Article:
Currently, Hawkins is planning a documentary “detailing all the insanity of this project – the helicopter rescue mission, the bureaucratic battles, the 8,000 pounds of lighthouse falling off a wide-load truck during transport, and the many and varied local rumors about the lighthouse,” he relates. “The next endeavor beyond the lighthouse is Radical Mountain, an alpine adventure film about the conquest of a summit with an elevation of zero. There will be an actual expedition as well as a series of interactive events and exhibitions. Stay tuned,” he advises.

And in the meantime, enjoy the incongruously wonderful full-size, functioning lighthouse on a sea of sand in the desert. The project also represents Hawkins belief that the desert itself needs a beacon that will stabilize and guide us, through the darkness of a windy highway in the middle of nowhere, or through the turmoil and confusion of these times. Perched on a hill in an area bordered by militarized testing grounds, toxic chemicals (Hinkley was, after all, hometown to activist Erin Brockovich), and desert scavengers, the lighthouse both defies these elements and embraces them. With a high-powered LED Fresnel beacon that utilizes solar power, the lighthouse is built from a steel frame interior and an exterior constructed of an opalescent-looking semi-translucent polycarbonate paneling. The foundation is cement.

The lighthouse has been rebuilt once after falling victim to scavengers and is now fortified as much as possible.

Hawkins says response to the lighthouse has been varied.

“The responses have been pretty diverse, from fears of an alien invasion to excitement and hope about the prospects of nearby Hinkley. I worked exclusively with local contractors, so there has been a wonderful sense of pride within the high desert community. Many of the workers were proud to help pull off such an absurd and daunting task of bringing a lighthouse to the Mojave Desert. Rumors spread on the crews that I was insane but everyone seemed excited to join the effort. When it was complete one iron worker kept proclaiming with pride, ‘We carried a lighthouse to the top of a mountain! In the middle of the Mojave desert no less!’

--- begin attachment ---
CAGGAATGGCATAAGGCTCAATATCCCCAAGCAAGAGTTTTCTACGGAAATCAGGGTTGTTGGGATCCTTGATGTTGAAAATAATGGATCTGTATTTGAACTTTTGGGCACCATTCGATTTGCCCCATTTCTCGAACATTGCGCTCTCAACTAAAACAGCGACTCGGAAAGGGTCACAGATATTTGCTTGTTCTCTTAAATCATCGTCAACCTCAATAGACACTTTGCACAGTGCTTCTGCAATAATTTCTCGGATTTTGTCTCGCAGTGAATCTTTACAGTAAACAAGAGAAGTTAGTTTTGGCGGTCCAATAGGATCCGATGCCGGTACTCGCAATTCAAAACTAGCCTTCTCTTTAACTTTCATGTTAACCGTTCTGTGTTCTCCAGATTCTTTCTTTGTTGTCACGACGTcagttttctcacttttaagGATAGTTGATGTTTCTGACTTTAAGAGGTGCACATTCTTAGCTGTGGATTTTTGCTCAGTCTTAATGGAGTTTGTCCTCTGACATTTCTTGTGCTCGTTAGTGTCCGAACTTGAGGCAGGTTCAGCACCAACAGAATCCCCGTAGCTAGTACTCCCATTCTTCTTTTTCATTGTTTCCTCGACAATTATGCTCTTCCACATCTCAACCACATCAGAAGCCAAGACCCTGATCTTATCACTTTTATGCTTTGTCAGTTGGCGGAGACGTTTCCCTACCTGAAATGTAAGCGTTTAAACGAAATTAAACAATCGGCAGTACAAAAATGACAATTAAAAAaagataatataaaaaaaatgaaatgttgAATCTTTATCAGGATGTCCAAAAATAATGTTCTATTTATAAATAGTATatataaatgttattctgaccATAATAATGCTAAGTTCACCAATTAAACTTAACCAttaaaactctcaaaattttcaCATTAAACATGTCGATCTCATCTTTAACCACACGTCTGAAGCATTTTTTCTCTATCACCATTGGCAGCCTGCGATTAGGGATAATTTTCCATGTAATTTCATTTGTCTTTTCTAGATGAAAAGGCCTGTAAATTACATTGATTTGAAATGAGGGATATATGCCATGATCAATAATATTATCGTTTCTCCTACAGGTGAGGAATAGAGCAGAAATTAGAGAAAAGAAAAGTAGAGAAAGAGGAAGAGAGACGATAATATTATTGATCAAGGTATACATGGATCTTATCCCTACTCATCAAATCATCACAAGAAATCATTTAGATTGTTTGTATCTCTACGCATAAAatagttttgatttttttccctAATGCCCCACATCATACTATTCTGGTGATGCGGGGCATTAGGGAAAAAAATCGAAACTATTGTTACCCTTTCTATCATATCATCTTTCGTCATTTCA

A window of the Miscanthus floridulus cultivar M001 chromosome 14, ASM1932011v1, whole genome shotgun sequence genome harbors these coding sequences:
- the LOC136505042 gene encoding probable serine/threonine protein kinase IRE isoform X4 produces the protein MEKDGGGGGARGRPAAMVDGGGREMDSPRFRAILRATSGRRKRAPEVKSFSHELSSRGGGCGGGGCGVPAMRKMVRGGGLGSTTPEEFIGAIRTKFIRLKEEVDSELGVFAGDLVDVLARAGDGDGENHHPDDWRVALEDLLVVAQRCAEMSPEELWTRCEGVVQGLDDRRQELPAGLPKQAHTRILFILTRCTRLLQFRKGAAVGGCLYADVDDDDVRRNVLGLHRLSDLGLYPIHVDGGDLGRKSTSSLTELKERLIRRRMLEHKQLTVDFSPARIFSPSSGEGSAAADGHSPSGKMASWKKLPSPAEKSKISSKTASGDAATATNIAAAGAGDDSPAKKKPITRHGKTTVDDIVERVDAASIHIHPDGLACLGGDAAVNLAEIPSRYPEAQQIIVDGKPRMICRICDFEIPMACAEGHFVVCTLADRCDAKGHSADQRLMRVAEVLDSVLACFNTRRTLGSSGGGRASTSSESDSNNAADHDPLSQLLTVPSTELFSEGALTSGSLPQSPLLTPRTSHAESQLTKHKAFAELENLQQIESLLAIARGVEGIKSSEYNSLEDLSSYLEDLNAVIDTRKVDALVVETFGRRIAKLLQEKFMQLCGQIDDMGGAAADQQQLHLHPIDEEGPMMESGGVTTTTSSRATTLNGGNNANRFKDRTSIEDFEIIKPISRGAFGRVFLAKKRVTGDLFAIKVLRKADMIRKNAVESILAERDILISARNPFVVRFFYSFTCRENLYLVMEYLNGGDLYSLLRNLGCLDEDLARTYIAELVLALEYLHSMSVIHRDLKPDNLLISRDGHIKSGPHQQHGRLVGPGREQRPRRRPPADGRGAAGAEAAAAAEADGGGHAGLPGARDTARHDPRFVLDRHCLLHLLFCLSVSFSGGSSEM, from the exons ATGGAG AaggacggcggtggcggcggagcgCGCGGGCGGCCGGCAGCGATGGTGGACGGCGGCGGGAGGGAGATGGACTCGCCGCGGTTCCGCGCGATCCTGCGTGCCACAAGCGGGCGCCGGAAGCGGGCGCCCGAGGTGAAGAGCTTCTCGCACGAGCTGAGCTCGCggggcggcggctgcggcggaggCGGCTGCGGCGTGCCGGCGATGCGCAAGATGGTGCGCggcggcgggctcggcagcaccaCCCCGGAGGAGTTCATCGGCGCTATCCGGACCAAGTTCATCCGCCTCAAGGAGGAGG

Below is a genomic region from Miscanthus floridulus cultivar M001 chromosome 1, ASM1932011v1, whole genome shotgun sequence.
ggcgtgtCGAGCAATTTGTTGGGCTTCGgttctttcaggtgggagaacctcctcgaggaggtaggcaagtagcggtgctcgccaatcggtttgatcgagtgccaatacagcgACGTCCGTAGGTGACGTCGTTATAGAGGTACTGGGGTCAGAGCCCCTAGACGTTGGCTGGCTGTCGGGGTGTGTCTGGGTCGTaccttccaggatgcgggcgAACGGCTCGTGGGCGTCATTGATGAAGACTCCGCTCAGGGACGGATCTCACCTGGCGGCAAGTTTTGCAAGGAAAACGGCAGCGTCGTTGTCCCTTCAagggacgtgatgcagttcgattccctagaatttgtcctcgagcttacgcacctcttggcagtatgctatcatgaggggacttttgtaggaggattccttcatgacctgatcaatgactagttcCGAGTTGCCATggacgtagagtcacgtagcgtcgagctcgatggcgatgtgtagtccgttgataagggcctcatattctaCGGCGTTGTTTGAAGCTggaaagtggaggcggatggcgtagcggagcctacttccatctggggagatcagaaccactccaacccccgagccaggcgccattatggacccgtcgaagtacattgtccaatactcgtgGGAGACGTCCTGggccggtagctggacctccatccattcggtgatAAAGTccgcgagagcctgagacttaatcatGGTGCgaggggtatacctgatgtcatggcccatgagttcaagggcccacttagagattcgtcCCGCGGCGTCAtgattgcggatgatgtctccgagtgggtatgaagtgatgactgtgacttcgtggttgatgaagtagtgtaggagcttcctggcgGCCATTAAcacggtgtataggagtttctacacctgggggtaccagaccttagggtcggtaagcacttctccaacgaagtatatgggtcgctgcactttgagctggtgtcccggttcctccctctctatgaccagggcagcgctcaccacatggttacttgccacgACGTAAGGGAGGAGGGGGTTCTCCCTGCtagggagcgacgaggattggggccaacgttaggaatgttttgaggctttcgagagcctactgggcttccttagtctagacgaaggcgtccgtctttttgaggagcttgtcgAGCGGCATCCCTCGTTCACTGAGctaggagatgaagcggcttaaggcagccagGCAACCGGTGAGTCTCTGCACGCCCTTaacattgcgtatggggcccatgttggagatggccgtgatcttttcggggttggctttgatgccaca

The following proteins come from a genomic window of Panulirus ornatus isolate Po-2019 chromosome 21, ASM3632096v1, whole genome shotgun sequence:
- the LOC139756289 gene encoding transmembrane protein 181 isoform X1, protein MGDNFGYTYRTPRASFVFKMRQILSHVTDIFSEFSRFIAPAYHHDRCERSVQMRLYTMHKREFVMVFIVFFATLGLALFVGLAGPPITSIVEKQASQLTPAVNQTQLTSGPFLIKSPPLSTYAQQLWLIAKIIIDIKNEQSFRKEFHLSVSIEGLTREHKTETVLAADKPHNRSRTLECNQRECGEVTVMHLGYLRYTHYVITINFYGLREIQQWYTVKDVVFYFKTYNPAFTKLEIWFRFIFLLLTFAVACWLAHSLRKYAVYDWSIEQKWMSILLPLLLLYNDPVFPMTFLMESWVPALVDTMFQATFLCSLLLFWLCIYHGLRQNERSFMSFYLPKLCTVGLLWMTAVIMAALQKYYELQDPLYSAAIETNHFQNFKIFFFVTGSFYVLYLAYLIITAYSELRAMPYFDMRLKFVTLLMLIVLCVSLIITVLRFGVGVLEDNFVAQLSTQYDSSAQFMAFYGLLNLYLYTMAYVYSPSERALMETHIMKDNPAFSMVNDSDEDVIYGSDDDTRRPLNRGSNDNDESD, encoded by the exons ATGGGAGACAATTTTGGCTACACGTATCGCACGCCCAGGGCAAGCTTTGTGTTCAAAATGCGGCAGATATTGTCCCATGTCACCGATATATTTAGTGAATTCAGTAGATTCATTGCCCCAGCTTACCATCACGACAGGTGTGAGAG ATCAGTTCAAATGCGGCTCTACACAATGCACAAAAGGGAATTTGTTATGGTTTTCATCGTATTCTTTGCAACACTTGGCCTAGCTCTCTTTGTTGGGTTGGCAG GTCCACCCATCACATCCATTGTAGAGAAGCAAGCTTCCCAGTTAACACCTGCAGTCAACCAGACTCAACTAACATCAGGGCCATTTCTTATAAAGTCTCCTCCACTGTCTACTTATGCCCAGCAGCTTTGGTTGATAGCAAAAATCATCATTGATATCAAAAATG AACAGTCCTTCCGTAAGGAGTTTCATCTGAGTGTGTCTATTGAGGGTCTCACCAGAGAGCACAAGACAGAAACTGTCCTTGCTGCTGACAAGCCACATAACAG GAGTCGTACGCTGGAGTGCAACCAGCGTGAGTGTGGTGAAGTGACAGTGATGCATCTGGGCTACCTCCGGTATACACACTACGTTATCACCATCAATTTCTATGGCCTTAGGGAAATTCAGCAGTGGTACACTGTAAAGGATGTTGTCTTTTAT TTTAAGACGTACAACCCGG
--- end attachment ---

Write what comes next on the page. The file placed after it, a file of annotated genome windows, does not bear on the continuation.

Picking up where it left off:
To celebrate the completion of the lighthouse I held a launch event a during sunset in early July. Attendees would drive to the end of the nearest passable road 2 miles away and a jeep would pick them up and drive them the remaining distance to the base of the lighthouse. The jeep was driven by Tom, the electrician assistant that helped hook up the lighthouse’s off-grid electrical system. Each time he would pick up a new group of people, he would tell them stories of working on the lighthouse where temperatures would routinely reach 140 degrees inside near the beacon, as well as how our attempts to ward off heat stroke resulted in his sweat turning red from electrolyte supplements. By the time attendees reached the lighthouse they were fully ‘debriefed” on the complete undertaking.’”

An altogether stunning achievement, the lighthouse is a piece of random and wonderful artistic magic glowing in the dark desert night.

To visit the Desert Lighthouse, see map coordinates: 34.9575, -117.2127